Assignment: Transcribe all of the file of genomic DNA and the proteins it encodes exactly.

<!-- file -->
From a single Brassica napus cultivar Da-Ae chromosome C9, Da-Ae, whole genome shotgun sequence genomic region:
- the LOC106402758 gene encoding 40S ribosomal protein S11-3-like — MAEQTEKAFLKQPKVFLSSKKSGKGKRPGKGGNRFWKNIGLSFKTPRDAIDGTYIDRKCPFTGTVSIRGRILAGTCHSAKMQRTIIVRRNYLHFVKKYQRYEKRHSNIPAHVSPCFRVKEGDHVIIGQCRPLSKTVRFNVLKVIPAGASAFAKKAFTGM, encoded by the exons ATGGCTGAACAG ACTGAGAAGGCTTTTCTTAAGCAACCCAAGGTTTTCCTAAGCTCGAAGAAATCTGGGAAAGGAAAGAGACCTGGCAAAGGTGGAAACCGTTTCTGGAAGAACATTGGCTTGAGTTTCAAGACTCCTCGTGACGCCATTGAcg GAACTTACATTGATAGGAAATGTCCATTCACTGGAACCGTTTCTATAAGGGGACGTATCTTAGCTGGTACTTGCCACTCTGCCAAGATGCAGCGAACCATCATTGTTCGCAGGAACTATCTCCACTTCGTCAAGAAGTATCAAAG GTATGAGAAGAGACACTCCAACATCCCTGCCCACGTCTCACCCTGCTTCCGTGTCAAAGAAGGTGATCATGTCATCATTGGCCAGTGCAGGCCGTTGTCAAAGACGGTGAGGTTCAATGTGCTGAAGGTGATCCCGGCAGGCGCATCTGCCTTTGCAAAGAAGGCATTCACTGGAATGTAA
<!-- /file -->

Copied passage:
From a single Brassica napus cultivar Da-Ae chromosome C9, Da-Ae, whole genome shotgun sequence genomic region:
- the LOC106402758 gene encoding 40S ribosomal protein S11-3-like — MAEQTEKAFLKQPKVFLSSKKSGKGKRPGKGGNRFWKNIGLSFKTPRDAIDGTYIDRKCPFTGTVSIRGRILAGTCHSAKMQRTIIVRRNYLHFVKKYQRYEKRHSNIPAHVSPCFRVKEGDHVIIGQCRPLSKTVRFNVLKVIPAGASAFAKKAFTGM, encoded by the exons ATGGCTGAACAG ACTGAGAAGGCTTTTCTTAAGCAACCCAAGGTTTTCCTAAGCTCGAAGAAATCTGGGAAAGGAAAGAGACCTGGCAAAGGTGGAAACCGTTTCTGGAAGAACATTGGCTTGAGTTTCAAGACTCCTCGTGACGCCATTGAcg GAACTTACATTGATAGGAAATGTCCATTCACTGGAACCGTTTCTATAAGGGGACGTATCTTAGCTGGTACTTGCCACTCTGCCAAGATGCAGCGAACCATCATTGTTCGCAGGAACTATCTCCACTTCGTCAAGAAGTATCAAAG GTATGAGAAGAGACACTCCAACATCCCTGCCCACGTCTCACCCTGCTTCCGTGTCAAAGAAGGTGATCATGTCATCATTGGCCAGTGCAGGCCGTTGTCAAAGACGGTGAGGTTCAATGTGCTGAAGGTGATCCCGGCAGGCGCATCTGCCTTTGCAAAGAAGGCATTCACTGGAATGTAA